LOS ANGELES -- New members of the Folks gang in Pine Bluff, Ark., must commit a burglary as an initiation rite. Youths in San Antonio have proudly handed business cards bearing their gang's name, Damage, Inc., to police at a carnival. Gang members in Chicago freely move through public-housing complexes, occupying vacant apartments and intimidating residents while expanding drug sales.

No matter how often television news and dramatic shows highlight Los Angeles's notorious Crips and Bloods, this is not the only city with a gang problem.

Urban America's assortment of gang names, symbols and styles of violence and crime is so varied and often so different from its California counterpart that widespread confusion has resulted. Some police officers even have suggested their jurisdictions do not have a problem because their gangs are nothing like those in Los Angeles.

"Denial is a real major problem," said Cary Gaines, executive director of the Arkansas Sheriff's Association. "People just don't want to admit there's a problem with gangs."

The confusion stems from lack of a comprehensive definition of gangs, according to Armando Morales, psychiatry professor at the UCLA School of Medicine. What the police department may label a gang-related homicide in Los Angeles often is called a drug-related homicide in the District of Columbia.

"Definitions can lead to different types of conclusions, and different communities use different definitions," Morales said.

At the federally funded National Conference on Substance Abuse and Gang Violence here in March, Morales cited a 1984 article published in Social Service Review to show that Chicago reduced its gang homicide rate merely by changing the criteria.

According to a federally funded survey of anti-gang programs by the University of Chicago, in cities with a "broad and inclusive" definition of a gang incident, such as Los Angeles, gang homicides number between 25 and 30 percent "of all homicides in recent years." In cities with a "more restrictive definition," such as Chicago, they account for 10 percent.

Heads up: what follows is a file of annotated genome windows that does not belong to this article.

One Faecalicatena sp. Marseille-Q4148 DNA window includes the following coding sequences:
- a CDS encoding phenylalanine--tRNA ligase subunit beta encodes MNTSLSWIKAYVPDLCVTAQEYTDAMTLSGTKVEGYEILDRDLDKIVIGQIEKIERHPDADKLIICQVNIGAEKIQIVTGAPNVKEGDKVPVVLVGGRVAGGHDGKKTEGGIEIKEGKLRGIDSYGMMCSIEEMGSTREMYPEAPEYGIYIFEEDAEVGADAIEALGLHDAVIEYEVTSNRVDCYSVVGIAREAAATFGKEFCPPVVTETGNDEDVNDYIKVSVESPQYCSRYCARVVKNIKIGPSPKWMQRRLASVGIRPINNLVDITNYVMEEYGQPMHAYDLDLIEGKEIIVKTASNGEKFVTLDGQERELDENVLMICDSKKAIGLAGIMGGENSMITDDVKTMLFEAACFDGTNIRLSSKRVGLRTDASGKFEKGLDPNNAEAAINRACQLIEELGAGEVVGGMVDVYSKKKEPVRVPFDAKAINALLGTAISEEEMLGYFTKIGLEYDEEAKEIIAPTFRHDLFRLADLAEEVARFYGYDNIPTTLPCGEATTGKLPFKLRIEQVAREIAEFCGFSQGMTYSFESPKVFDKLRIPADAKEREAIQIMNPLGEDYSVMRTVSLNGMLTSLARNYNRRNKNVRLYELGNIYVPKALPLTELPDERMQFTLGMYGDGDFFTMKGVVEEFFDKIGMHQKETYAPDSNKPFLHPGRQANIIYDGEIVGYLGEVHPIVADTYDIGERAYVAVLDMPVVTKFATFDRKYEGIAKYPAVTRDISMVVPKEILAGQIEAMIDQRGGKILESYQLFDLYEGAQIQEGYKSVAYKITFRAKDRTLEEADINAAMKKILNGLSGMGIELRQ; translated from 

"Just the presence of gangs does not mean there is a problem," Morales said.

Gangs range in membership from several hundred to as few as three members. "It's not the size of the gang that matters, it's the behavior," Morales said.

The University of Chicago survey said criminal youth gangs are found in "almost all" 50 states, including Alaska and Hawaii, and in the District and Puerto Rico.

Los Angeles has the worst gang problem and the most gang members. Hispanics comprise 59 percent and blacks 39 percent of the 78,233 gang members on the Los Angeles County Sheriff's Department records. Asian gang members, increasing in numbers, account for 2 percent with 1,540 members, and 72 white gang members are known. Gang-related homicides numbered 554 last year.

A survey of some major cities indicates very different gang systems and responses to them:

District of Columbia -- Gangs were little more than rough neighborhood clubs that held meetings and elected officers when Oliver Cromwell, public information officer for the Department of Public and Assisted Housing, grew up in LeDroit Park.

"If you grew up in a particular neighborhood, it was difficult not to join," Cromwell, 50, said. "You identified a gang with a community."

One day, police stopped Cromwell as he walked to church wearing a long green trench coat, similar to those favored by gang members who had beaten a resident of the neighborhood. "My detainment was indicative of how vigilant the police were," he said.

Cromwell said gangs later "died out." With school busing accelerating in the 1960s and communities not as closely bonded, "people started moving," he said. Today, gangs in the area have no names, no turf and no organization, Cromwell said. "They are basically groups of kids."